6
$\begingroup$

I want to find solutions of $3^n-1=2m^2$ other than $(n, m)=(0, 0)$, $(n, m)=(1, \pm1)$, $(n, m)=(2, \pm2)$ and $(n, m)=(5, \pm11)$.

There are no other "small" solutions ($n<1000$). For even $n$, we can let $3^{n/2}=k$ and solve Pell equation $k^2-2m^2=1$, and similarly for odd $n$, let $3^{(n-1)/2}=k$ and the equation becomes Pell-like equation $3k^2-2m^2=1$. The complete set of solution is known in both cases, but I cannot prove none of large $k$ can be power of $3$.

$\endgroup$
  • 1
    $\begingroup$ No further solutions upto $n=10^5$. It is possible that I read somewhere that there are no further solutions, but I am not sure and neither I have an idea how to prove it. $\endgroup$ – Peter Jun 20 '18 at 17:09
  • $\begingroup$ I extended the search upto $n=2\cdot 10^5$ without finding a further solution. $\endgroup$ – Peter Jun 20 '18 at 17:23
4
$\begingroup$

According to Dickson's "History of the Theory of Numbers" vol. 2, pg. 694,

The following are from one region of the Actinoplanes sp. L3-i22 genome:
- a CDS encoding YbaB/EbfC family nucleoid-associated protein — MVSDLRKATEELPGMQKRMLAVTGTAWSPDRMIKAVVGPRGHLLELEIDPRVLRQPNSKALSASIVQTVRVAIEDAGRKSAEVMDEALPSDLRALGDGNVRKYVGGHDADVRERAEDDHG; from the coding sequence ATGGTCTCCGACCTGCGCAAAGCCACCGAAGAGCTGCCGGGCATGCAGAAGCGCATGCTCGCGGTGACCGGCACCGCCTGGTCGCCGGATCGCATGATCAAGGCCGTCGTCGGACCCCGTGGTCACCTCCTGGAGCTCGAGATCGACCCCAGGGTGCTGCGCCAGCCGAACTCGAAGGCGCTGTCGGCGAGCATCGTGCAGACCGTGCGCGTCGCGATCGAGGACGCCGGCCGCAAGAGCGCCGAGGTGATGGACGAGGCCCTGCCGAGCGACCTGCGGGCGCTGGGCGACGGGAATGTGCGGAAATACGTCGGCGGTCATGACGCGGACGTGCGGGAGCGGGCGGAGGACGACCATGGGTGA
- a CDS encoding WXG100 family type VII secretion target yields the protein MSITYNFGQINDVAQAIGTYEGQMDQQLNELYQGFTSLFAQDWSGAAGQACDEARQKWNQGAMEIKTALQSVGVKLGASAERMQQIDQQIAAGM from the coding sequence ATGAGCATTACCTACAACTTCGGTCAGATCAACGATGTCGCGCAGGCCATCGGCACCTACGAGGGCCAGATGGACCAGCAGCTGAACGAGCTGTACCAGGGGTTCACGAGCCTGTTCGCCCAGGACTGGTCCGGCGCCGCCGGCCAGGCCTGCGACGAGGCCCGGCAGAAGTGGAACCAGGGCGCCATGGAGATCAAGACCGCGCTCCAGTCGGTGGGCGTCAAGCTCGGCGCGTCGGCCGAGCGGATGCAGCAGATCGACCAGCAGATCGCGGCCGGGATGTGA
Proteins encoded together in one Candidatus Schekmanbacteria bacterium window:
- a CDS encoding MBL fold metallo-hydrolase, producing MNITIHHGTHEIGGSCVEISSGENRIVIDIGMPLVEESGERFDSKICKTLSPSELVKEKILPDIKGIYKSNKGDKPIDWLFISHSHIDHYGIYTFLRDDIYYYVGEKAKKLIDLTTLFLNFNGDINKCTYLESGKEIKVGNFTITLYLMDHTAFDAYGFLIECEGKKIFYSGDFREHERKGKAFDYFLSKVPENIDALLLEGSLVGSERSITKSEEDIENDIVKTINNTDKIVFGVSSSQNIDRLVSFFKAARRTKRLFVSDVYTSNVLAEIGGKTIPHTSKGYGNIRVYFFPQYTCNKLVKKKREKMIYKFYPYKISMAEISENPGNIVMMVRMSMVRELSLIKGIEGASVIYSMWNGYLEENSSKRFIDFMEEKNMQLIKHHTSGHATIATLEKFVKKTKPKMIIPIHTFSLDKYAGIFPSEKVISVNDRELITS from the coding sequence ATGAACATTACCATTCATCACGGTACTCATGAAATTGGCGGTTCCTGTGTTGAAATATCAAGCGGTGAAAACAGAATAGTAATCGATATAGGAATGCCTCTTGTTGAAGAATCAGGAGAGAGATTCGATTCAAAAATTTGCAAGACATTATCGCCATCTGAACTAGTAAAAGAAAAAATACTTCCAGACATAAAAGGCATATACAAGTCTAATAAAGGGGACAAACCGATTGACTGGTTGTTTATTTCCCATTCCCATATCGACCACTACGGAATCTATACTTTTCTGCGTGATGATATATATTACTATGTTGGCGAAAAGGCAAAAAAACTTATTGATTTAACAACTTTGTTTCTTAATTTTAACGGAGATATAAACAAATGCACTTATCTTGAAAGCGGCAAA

"E. Fauquembergue [158] proved that $1+3+3^2+ · · · +3^n=y^2$ only when n=0, 1, 4, by using the powers of $a+b\sqrt{-2}$ to treat $3^{n+1}=1+2y^2$."

The reference is to "Mathesis, (2), 4, 1894, 169-170".

$\endgroup$
2
$\begingroup$

This is only to say one can disregard the case of $n \ge 4$ even, using Catalan's conjecture/theorem.

For even $n=2k\ge 4,$ if $3^n-1-2m^2$ then $(3^k-1)(3^k+1)=2m^2,$ where the factors on the left have gcd $2.$ This means one factor is $2a^2$ and the other is $b^2,$ where (unneeded) $\gcd(a.b)=1.$ So we get either $3^k-1=b^2$ or $3^k+1=b^2,$ where now $k \ge 2.$

We have then a difference of nontrivial powers equal to $1.$ Now apply Catalan's conjecture (theorem). We'll have either $3^k-b^2=1$ or $b^2-3^k=1,$ and neither fits the only solution (Catalan) $2^3-3^2=1.$

$\endgroup$

Your Answer

By clicking “Post Your Answer”, you agree to our terms of service, privacy policy and cookie policy

Not the answer you're looking for? Browse other questions tagged or ask your own question.